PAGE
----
Examining the Braves strengths in a 60-game season

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Opening Day is here, as the Braves take on the Mets at Citi Field this afternoon, featuring a marquee matchup between Mike Soroka and Jacob DeGrom. Finally, we can stop talking about the “what ifs” and start talking about actual baseball games that count. On Wednesday, I went over a couple of glaring weaknesses the Braves have. Today, it’s all about the things that will play to the Braves’ advantage over this 60-game sprint. 

Pitching Depth

When I talked about the Braves’ two most glaring weaknesses, a thin rotation topped the list, and that’s true. Outside of Mike Soroka and Max Fried, the Braves have to hold their breath when any other starter takes the mound. However, their overall depth will be critical to them overcoming that.

On top of the Braves projected starting five of Soroka, Fried, Newcomb, Folty, and Wright, they have a handful of options they can turn to if one or more of them falter. They just signed Jhoulys Chacin; Touki Toussaint and Bryse Wilson both have experience starting in the majors, and if they absolutely have too, they have a few top prospects, like Ian Anderson or Tucker Davidson they can turn to. Nobody in this shortened season can afford a slow start, but if the Braves can right the ship until they figure things out with their rotation, they should be just fine. Atlanta certainly has enough bodies to find the right combination.

The Braves also feature what projects to be one of the best bullpens in baseball — a far cry from where this unit has been the last two seasons. Unfortunately, Will Smith, their newest addition and one of the best relievers in baseball, has yet to test negative for the coronavirus and return to the team. Hopefully, that happens sooner rather than later, but they are still in fantastic shape.

The Braves feature four guys with closing experience at the back end of their ‘pen — Luke Jackson, Mark Melancon, Chris Martin, and Shane Greene. Make that six if you include Darren O’Day and A.J. Minter, both of whom are on the Opening Day roster, although I don’t see them closing any games this year. They also have a bunch of guys who could hold down long-relief roles early in the season, like Toussaint, Tomlin, and Chacin. This is a versatile and loaded group that Brian Snitker should have no problem turning into a weapon, especially when Will Smith is cleared to return.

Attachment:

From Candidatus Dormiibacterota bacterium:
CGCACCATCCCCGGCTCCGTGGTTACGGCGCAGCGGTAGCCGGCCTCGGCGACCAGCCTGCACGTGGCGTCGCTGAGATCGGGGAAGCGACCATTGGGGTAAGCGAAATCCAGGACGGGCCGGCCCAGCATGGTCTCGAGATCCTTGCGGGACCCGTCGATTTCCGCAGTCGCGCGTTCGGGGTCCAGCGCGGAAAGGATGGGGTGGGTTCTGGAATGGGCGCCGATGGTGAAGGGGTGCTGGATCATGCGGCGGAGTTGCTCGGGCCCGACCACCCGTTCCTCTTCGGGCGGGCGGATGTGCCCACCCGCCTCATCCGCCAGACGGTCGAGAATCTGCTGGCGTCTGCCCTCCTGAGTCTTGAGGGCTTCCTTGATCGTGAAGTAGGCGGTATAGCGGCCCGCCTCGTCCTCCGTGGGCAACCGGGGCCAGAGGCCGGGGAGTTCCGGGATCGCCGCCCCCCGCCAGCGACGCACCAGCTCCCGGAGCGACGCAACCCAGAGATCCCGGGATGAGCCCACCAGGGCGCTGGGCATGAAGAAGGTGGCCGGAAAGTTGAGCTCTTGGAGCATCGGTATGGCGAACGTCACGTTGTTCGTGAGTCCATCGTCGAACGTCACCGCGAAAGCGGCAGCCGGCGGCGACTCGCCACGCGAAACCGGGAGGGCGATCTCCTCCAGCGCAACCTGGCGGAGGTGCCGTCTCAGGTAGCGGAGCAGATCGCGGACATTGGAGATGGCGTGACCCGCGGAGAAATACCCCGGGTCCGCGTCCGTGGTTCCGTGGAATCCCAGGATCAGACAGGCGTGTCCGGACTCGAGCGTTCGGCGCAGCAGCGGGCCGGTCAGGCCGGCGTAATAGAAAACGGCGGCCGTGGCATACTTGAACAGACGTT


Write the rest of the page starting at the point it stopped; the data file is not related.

A loaded offense

The Braves offense finished 7th in runs scored last year — 3rd in the National League — and they have the opportunity be even better this year.

The loss of Josh Donaldson will sting, but Atlanta upgraded in the outfield with Marcell Ozuna. He will ease the pain a bit, and one of Austin Riley or Johan Camargo should be a more than serviceable fill in at third base. The rest of the offense remains intact, including Atlanta’s big three of Acuña, Albies, and Freeman.

The most significant upgrade the Braves have this year over last is depth. If Ender Inciarte can’t carry his weight, the Braves can shuffle things around and start Adam Duvall, who showed last season he can still be an All-Star caliber player. The DH has also made its way to the National League, and unlike most teams in the NL, the Braves are well equipped with a multitude of options to choose from, especially after the addition of Matt Adams. Like the depth of the Braves bullpen, their deep lineup will help this tremendously in this 60-game sprint.

Chemistry

Above all, chemistry could be the most significant thing the Braves have over their opponents. This is going to be a weird year, and it’s going to take a collective disciplined effort for a team to come out a champion. The Braves are lucky to have a tight-knit group that’s been together and won together. That will be critical for them on the road to a third consecutive NL East title, and hopefully, a World Series. 

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